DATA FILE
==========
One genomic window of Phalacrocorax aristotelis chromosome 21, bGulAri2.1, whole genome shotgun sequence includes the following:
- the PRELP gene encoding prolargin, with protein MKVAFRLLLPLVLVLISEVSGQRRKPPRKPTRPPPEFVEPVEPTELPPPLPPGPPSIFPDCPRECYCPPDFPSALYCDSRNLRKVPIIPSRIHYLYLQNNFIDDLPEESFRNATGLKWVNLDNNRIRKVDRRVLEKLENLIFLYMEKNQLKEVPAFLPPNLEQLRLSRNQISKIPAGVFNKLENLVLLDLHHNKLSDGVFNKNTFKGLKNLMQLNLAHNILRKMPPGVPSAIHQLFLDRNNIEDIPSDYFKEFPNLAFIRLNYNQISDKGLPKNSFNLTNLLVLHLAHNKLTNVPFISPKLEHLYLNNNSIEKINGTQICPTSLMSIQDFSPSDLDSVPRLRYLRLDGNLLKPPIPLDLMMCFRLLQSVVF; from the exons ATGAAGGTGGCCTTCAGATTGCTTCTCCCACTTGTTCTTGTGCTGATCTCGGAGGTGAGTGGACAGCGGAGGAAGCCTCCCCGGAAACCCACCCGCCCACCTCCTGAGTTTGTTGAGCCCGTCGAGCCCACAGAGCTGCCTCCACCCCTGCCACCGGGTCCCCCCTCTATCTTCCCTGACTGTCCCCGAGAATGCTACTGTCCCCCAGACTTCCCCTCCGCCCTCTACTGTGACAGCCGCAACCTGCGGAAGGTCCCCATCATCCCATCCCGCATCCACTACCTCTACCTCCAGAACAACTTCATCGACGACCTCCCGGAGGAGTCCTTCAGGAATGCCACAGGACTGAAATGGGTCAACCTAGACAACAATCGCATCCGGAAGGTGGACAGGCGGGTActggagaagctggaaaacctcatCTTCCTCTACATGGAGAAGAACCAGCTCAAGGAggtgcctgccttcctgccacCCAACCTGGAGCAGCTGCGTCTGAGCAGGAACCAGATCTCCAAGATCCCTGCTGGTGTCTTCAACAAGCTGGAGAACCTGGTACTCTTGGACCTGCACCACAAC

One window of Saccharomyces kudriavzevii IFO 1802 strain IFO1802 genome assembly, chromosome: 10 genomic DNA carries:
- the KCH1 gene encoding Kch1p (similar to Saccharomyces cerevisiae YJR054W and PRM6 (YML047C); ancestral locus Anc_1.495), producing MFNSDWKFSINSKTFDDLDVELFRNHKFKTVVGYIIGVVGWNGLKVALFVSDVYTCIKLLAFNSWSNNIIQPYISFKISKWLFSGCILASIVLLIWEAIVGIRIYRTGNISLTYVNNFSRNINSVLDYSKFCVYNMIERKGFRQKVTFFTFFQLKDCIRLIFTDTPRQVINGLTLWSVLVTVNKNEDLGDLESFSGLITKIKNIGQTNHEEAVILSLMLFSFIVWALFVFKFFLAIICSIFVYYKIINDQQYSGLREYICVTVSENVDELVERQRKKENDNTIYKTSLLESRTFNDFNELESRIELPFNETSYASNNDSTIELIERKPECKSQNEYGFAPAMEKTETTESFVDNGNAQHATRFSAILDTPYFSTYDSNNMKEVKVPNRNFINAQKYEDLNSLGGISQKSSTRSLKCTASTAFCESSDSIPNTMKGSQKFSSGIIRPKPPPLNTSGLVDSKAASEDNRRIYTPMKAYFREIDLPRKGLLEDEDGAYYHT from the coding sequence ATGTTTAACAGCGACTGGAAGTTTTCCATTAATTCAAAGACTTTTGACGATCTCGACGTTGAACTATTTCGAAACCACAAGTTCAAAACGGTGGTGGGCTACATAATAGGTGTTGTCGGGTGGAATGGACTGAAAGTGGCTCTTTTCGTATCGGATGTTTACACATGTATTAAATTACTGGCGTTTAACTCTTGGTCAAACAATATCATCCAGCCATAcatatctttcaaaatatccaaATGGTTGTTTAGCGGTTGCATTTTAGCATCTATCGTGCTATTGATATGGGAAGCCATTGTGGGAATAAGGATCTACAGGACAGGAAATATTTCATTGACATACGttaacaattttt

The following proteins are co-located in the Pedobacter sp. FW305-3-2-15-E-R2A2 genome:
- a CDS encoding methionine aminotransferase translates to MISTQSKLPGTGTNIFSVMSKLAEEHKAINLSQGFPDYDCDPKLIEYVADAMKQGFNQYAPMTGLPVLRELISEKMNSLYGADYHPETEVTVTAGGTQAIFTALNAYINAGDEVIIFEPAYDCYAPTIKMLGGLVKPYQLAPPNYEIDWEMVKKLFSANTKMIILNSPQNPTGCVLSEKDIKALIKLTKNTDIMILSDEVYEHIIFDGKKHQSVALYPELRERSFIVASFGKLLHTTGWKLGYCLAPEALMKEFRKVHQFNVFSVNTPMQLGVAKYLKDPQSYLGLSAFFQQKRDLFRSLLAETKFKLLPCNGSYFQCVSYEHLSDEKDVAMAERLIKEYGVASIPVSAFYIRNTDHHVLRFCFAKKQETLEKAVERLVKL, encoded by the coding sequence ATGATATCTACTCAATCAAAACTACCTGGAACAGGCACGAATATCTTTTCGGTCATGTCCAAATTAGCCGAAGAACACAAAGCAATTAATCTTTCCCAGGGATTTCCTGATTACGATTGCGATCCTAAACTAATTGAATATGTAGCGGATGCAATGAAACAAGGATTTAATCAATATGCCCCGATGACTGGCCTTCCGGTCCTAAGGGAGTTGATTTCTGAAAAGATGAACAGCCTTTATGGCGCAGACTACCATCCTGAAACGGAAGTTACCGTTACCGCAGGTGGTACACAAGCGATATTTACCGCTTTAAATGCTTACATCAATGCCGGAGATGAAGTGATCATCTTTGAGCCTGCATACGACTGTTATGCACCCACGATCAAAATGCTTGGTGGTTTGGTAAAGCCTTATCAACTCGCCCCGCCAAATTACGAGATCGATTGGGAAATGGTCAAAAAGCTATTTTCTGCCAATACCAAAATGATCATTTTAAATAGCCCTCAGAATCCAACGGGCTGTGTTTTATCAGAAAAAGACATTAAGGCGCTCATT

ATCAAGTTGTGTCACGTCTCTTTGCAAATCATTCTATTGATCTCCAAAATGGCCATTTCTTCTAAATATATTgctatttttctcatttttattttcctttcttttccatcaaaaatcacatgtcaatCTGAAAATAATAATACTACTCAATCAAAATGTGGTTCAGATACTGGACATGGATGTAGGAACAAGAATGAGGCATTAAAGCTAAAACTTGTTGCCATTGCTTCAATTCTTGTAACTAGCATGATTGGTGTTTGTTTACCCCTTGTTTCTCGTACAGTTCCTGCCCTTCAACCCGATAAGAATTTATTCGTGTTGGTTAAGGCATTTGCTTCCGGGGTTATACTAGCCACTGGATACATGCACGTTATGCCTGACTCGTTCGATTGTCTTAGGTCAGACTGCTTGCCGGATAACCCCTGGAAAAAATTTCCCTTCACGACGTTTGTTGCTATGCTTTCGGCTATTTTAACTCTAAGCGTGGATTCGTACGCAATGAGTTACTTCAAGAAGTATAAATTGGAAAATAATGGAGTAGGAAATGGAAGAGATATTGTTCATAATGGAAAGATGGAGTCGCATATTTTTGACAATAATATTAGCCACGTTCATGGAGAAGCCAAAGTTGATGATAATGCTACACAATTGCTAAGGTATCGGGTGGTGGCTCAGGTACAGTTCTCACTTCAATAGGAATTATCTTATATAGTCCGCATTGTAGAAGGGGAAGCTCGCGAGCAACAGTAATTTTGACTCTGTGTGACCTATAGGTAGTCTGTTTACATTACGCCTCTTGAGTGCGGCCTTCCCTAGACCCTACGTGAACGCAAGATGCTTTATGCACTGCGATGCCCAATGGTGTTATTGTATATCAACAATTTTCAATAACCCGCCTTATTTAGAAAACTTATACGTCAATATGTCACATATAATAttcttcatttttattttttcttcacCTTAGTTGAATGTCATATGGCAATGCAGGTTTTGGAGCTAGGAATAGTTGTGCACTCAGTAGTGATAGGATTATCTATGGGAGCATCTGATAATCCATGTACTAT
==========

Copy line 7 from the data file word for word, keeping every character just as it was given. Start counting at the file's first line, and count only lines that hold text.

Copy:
ATCAAGTTGTGTCACGTCTCTTTGCAAATCATTCTATTGATCTCCAAAATGGCCATTTCTTCTAAATATATTgctatttttctcatttttattttcctttcttttccatcaaaaatcacatgtcaatCTGAAAATAATAATACTACTCAATCAAAATGTGGTTCAGATACTGGACATGGATGTAGGAACAAGAATGAGGCATTAAAGCTAAAACTTGTTGCCATTGCTTCAATTCTTGTAACTAGCATGATTGGTGTTTGTTTACCCCTTGTTTCTCGTACAGTTCCTGCCCTTCAACCCGATAAGAATTTATTCGTGTTGGTTAAGGCATTTGCTTCCGGGGTTATACTAGCCACTGGATACATGCACGTTATGCCTGACTCGTTCGATTGTCTTAGGTCAGACTGCTTGCCGGATAACCCCTGGAAAAAATTTCCCTTCACGACGTTTGTTGCTATGCTTTCGGCTATTTTAACTCTAAGCGTGGATTCGTACGCAATGAGTTACTTCAAGAAGTATAAATTGGAAAATAATGGAGTAGGAAATGGAAGAGATATTGTTCATAATGGAAAGATGGAGTCGCATATTTTTGACAATAATATTAGCCACGTTCATGGAGAAGCCAAAGTTGATGATAATGCTACACAATTGCTAAGGTATCGGGTGGTGGCTCAGGTACAGTTCTCACTTCAATAGGAATTATCTTATATAGTCCGCATTGTAGAAGGGGAAGCTCGCGAGCAACAGTAATTTTGACTCTGTGTGACCTATAGGTAGTCTGTTTACATTACGCCTCTTGAGTGCGGCCTTCCCTAGACCCTACGTGAACGCAAGATGCTTTATGCACTGCGATGCCCAATGGTGTTATTGTATATCAACAATTTTCAATAACCCGCCTTATTTAGAAAACTTATACGTCAATATGTCACATATAATAttcttcatttttattttttcttcacCTTAGTTGAATGTCATATGGCAATGCAGGTTTTGGAGCTAGGAATAGTTGTGCACTCAGTAGTGATAGGATTATCTATGGGAGCATCTGATAATCCATGTACTAT